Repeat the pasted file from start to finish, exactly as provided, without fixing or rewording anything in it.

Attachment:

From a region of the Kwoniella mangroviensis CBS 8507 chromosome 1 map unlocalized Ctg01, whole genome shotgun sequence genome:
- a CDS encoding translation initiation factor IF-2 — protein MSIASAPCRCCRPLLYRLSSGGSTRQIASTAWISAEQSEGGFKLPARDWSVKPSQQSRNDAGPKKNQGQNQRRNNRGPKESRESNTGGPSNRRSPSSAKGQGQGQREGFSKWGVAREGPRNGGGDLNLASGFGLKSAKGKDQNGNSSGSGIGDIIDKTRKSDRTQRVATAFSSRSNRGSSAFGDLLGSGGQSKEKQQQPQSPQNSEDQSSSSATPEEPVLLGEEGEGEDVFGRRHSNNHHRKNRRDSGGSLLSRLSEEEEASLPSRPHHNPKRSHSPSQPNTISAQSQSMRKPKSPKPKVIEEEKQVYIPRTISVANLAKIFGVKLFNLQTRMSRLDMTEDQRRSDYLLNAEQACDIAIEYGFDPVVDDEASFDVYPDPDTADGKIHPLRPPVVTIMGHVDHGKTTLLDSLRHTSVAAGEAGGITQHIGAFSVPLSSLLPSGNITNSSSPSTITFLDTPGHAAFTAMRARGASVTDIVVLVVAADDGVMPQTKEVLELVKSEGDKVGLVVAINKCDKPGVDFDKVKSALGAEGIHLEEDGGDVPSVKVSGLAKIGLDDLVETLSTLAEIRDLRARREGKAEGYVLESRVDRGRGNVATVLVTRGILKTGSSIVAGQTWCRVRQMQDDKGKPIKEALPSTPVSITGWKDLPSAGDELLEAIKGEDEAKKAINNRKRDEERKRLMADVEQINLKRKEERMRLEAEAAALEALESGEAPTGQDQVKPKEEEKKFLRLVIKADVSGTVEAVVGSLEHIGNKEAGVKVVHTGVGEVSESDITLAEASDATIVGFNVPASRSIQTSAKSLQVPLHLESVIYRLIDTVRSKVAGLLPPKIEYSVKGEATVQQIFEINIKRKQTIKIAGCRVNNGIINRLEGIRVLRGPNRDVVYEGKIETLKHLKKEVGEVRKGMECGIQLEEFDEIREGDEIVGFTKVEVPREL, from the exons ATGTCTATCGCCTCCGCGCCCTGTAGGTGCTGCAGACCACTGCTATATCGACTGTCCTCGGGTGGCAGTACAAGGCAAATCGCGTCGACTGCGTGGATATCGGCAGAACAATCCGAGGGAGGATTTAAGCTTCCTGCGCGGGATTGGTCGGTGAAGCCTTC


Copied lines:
From a region of the Kwoniella mangroviensis CBS 8507 chromosome 1 map unlocalized Ctg01, whole genome shotgun sequence genome:
- a CDS encoding translation initiation factor IF-2 — protein MSIASAPCRCCRPLLYRLSSGGSTRQIASTAWISAEQSEGGFKLPARDWSVKPSQQSRNDAGPKKNQGQNQRRNNRGPKESRESNTGGPSNRRSPSSAKGQGQGQREGFSKWGVAREGPRNGGGDLNLASGFGLKSAKGKDQNGNSSGSGIGDIIDKTRKSDRTQRVATAFSSRSNRGSSAFGDLLGSGGQSKEKQQQPQSPQNSEDQSSSSATPEEPVLLGEEGEGEDVFGRRHSNNHHRKNRRDSGGSLLSRLSEEEEASLPSRPHHNPKRSHSPSQPNTISAQSQSMRKPKSPKPKVIEEEKQVYIPRTISVANLAKIFGVKLFNLQTRMSRLDMTEDQRRSDYLLNAEQACDIAIEYGFDPVVDDEASFDVYPDPDTADGKIHPLRPPVVTIMGHVDHGKTTLLDSLRHTSVAAGEAGGITQHIGAFSVPLSSLLPSGNITNSSSPSTITFLDTPGHAAFTAMRARGASVTDIVVLVVAADDGVMPQTKEVLELVKSEGDKVGLVVAINKCDKPGVDFDKVKSALGAEGIHLEEDGGDVPSVKVSGLAKIGLDDLVETLSTLAEIRDLRARREGKAEGYVLESRVDRGRGNVATVLVTRGILKTGSSIVAGQTWCRVRQMQDDKGKPIKEALPSTPVSITGWKDLPSAGDELLEAIKGEDEAKKAINNRKRDEERKRLMADVEQINLKRKEERMRLEAEAAALEALESGEAPTGQDQVKPKEEEKKFLRLVIKADVSGTVEAVVGSLEHIGNKEAGVKVVHTGVGEVSESDITLAEASDATIVGFNVPASRSIQTSAKSLQVPLHLESVIYRLIDTVRSKVAGLLPPKIEYSVKGEATVQQIFEINIKRKQTIKIAGCRVNNGIINRLEGIRVLRGPNRDVVYEGKIETLKHLKKEVGEVRKGMECGIQLEEFDEIREGDEIVGFTKVEVPREL, from the exons ATGTCTATCGCCTCCGCGCCCTGTAGGTGCTGCAGACCACTGCTATATCGACTGTCCTCGGGTGGCAGTACAAGGCAAATCGCGTCGACTGCGTGGATATCGGCAGAACAATCCGAGGGAGGATTTAAGCTTCCTGCGCGGGATTGGTCGGTGAAGCCTTC